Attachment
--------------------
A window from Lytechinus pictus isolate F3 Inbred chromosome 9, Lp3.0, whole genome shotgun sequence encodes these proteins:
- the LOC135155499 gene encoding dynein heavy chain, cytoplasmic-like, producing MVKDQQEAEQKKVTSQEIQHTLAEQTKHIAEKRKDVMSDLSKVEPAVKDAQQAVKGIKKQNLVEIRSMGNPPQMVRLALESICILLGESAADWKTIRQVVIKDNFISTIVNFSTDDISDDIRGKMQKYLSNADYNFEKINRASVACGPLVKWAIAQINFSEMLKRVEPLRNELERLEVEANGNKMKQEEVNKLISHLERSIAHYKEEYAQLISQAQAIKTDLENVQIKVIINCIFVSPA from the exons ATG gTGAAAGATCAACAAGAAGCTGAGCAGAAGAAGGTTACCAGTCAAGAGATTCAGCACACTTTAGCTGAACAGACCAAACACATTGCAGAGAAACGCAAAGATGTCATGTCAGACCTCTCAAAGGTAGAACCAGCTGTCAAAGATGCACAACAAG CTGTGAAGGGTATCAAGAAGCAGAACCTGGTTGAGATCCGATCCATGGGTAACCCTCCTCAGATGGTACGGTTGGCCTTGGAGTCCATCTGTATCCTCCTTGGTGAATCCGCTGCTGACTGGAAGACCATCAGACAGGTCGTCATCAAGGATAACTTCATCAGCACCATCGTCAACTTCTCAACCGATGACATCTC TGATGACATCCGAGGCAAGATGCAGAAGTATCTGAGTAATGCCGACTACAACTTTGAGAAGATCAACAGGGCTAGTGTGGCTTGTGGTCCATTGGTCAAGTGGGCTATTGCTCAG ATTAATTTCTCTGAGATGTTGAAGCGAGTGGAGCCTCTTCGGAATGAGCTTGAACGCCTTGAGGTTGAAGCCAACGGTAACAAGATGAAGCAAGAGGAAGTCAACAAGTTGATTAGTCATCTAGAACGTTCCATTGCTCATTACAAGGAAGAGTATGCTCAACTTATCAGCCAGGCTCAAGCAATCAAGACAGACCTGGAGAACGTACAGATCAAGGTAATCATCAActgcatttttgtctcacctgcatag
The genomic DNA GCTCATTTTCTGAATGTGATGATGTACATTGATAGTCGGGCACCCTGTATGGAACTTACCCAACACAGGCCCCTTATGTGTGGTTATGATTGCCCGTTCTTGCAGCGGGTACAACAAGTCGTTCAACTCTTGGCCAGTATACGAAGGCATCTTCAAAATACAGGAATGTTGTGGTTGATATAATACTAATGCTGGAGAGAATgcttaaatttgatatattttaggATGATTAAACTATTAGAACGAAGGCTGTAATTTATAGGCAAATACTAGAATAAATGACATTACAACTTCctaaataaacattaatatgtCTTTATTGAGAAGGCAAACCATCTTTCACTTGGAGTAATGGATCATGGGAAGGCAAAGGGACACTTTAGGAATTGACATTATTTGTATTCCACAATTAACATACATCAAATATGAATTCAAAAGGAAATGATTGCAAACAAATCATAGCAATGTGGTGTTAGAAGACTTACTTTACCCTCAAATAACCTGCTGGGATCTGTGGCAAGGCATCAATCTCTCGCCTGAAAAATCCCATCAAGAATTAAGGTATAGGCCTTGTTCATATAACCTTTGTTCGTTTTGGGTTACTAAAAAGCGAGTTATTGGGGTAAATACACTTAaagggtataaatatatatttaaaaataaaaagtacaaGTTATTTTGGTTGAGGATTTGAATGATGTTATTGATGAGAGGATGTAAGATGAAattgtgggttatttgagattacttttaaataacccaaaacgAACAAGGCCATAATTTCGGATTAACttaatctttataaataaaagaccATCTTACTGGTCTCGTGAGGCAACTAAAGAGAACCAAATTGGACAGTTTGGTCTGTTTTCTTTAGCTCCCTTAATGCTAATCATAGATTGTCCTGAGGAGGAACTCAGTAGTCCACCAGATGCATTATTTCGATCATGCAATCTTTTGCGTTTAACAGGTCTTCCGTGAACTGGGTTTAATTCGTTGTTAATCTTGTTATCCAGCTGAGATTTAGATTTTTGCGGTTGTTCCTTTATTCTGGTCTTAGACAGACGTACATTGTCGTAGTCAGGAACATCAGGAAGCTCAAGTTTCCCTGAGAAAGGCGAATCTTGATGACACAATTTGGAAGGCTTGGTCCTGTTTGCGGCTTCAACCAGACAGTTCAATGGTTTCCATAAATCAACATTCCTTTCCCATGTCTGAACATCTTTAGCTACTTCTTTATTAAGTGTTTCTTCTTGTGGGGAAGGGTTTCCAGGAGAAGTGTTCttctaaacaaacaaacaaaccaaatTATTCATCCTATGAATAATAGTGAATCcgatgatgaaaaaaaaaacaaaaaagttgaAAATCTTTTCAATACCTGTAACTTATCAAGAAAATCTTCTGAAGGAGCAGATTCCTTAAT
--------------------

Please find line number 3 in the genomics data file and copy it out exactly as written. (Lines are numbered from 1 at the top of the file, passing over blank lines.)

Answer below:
The genomic DNA GCTCATTTTCTGAATGTGATGATGTACATTGATAGTCGGGCACCCTGTATGGAACTTACCCAACACAGGCCCCTTATGTGTGGTTATGATTGCCCGTTCTTGCAGCGGGTACAACAAGTCGTTCAACTCTTGGCCAGTATACGAAGGCATCTTCAAAATACAGGAATGTTGTGGTTGATATAATACTAATGCTGGAGAGAATgcttaaatttgatatattttaggATGATTAAACTATTAGAACGAAGGCTGTAATTTATAGGCAAATACTAGAATAAATGACATTACAACTTCctaaataaacattaatatgtCTTTATTGAGAAGGCAAACCATCTTTCACTTGGAGTAATGGATCATGGGAAGGCAAAGGGACACTTTAGGAATTGACATTATTTGTATTCCACAATTAACATACATCAAATATGAATTCAAAAGGAAATGATTGCAAACAAATCATAGCAATGTGGTGTTAGAAGACTTACTTTACCCTCAAATAACCTGCTGGGATCTGTGGCAAGGCATCAATCTCTCGCCTGAAAAATCCCATCAAGAATTAAGGTATAGGCCTTGTTCATATAACCTTTGTTCGTTTTGGGTTACTAAAAAGCGAGTTATTGGGGTAAATACACTTAaagggtataaatatatatttaaaaataaaaagtacaaGTTATTTTGGTTGAGGATTTGAATGATGTTATTGATGAGAGGATGTAAGATGAAattgtgggttatttgagattacttttaaataacccaaaacgAACAAGGCCATAATTTCGGATTAACttaatctttataaataaaagaccATCTTACTGGTCTCGTGAGGCAACTAAAGAGAACCAAATTGGACAGTTTGGTCTGTTTTCTTTAGCTCCCTTAATGCTAATCATAGATTGTCCTGAGGAGGAACTCAGTAGTCCACCAGATGCATTATTTCGATCATGCAATCTTTTGCGTTTAACAGGTCTTCCGTGAACTGGGTTTAATTCGTTGTTAATCTTGTTATCCAGCTGAGATTTAGATTTTTGCGGTTGTTCCTTTATTCTGGTCTTAGACAGACGTACATTGTCGTAGTCAGGAACATCAGGAAGCTCAAGTTTCCCTGAGAAAGGCGAATCTTGATGACACAATTTGGAAGGCTTGGTCCTGTTTGCGGCTTCAACCAGACAGTTCAATGGTTTCCATAAATCAACATTCCTTTCCCATGTCTGAACATCTTTAGCTACTTCTTTATTAAGTGTTTCTTCTTGTGGGGAAGGGTTTCCAGGAGAAGTGTTCttctaaacaaacaaacaaaccaaatTATTCATCCTATGAATAATAGTGAATCcgatgatgaaaaaaaaaacaaaaaagttgaAAATCTTTTCAATACCTGTAACTTATCAAGAAAATCTTCTGAAGGAGCAGATTCCTTAAT